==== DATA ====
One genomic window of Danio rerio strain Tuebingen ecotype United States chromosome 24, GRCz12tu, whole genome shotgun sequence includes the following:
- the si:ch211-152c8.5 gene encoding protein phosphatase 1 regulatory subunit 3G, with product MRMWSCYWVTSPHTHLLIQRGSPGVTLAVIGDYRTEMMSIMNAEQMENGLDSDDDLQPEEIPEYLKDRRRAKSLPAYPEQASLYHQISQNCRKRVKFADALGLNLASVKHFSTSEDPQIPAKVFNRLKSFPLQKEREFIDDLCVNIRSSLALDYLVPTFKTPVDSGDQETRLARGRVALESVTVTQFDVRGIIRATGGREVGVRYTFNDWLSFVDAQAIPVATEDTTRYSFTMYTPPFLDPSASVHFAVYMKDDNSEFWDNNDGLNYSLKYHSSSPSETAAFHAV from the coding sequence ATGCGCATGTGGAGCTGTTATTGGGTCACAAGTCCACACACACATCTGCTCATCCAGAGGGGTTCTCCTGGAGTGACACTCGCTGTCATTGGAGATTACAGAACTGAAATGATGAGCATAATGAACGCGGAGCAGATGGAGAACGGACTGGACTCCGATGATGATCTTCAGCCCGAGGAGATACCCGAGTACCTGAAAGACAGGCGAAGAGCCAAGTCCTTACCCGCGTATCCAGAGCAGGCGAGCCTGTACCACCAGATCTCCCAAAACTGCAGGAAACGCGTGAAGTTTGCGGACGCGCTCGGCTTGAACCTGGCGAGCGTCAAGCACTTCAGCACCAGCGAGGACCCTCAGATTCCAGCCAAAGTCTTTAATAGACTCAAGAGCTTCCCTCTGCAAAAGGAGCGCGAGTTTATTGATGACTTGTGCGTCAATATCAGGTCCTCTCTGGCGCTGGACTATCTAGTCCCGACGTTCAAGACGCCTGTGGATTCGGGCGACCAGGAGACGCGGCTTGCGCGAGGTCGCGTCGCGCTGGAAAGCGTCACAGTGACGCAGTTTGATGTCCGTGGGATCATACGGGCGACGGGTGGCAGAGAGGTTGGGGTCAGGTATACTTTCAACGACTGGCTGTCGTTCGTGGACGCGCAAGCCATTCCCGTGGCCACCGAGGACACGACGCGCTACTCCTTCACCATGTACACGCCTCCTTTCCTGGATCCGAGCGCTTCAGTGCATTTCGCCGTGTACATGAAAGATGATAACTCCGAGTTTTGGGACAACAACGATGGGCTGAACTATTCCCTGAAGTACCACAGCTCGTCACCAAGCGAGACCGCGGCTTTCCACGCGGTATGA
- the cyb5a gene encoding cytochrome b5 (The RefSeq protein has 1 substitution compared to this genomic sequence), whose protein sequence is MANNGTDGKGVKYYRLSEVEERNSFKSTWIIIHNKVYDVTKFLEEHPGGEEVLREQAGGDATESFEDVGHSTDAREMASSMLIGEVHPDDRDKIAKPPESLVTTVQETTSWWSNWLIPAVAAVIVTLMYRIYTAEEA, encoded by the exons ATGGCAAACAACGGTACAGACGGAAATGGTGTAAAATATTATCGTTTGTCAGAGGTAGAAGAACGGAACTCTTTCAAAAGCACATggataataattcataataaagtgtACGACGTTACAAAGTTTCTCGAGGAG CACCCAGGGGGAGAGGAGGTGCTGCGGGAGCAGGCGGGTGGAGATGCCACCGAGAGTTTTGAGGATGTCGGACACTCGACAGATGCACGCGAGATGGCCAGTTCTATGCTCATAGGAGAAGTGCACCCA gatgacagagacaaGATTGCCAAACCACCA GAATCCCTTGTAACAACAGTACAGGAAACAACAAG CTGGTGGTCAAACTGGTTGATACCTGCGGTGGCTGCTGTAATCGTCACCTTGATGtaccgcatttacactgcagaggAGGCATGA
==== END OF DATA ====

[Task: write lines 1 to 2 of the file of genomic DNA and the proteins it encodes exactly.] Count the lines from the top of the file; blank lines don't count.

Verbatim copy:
One genomic window of Danio rerio strain Tuebingen ecotype United States chromosome 24, GRCz12tu, whole genome shotgun sequence includes the following:
- the si:ch211-152c8.5 gene encoding protein phosphatase 1 regulatory subunit 3G, with product MRMWSCYWVTSPHTHLLIQRGSPGVTLAVIGDYRTEMMSIMNAEQMENGLDSDDDLQPEEIPEYLKDRRRAKSLPAYPEQASLYHQISQNCRKRVKFADALGLNLASVKHFSTSEDPQIPAKVFNRLKSFPLQKEREFIDDLCVNIRSSLALDYLVPTFKTPVDSGDQETRLARGRVALESVTVTQFDVRGIIRATGGREVGVRYTFNDWLSFVDAQAIPVATEDTTRYSFTMYTPPFLDPSASVHFAVYMKDDNSEFWDNNDGLNYSLKYHSSSPSETAAFHAV from the coding sequence ATGCGCATGTGGAGCTGTTATTGGGTCACAAGTCCACACACACATCTGCTCATCCAGAGGGGTTCTCCTGGAGTGACACTCGCTGTCATTGGAGATTACAGAACTGAAATGATGAGCATAATGAACGCGGAGCAGATGGAGAACGGACTGGACTCCGATGATGATCTTCAGCCCGAGGAGATACCCGAGTACCTGAAAGACAGGCGAAGAGCCAAGTCCTTACCCGCGTATCCAGAGCAGGCGAGCCTGTACCACCAGATCTCCCAAAACTGCAGGAAACGCGTGAAGTTTGCGGACGCGCTCGGCTTGAACCTGGCGAGCGTCAAGCACTTCAGCACCAGCGAGGACCCTCAGATTCCAGCCAAAGTCTTTAATAGACTCAAGAGCTTCCCTCTGCAAAAGGAGCGCGAGTTTATTGATGACTTGTGCGTCAATATCAGGTCCTCTCTGGCGCTGGACTATCTAGTCCCGACGTTCAAGACGCCTGTGGATTCGGGCGACCAGGAGACGCGGCTTGCGCGAGGTCGCGTCGCGCTGGAAAGCGTCACAGTGACGCAGTTTGATGTCCGTGGGATCATACGGGCGACGGGTGGCAGAGAGGTTGGGGTCAGGTATACTTTCAACGACTGGCTGTCGTTCGTGGACGCGCAAGCCATTCCCGTGGCCACCGAGGACACGACGCGCTACTCCTTCACCATGTACACGCCTCCTTTCCTGGATCCGAGCGCTTCAGTGCATTTCGCCGTGTACATGAAAGATGATAACTCCGAGTTTTGGGACAACAACGATGGGCTGAACTATTCCCTGAAGTACCACAGCTCGTCACCAAGCGAGACCGCGGCTTTCCACGCGGTATGA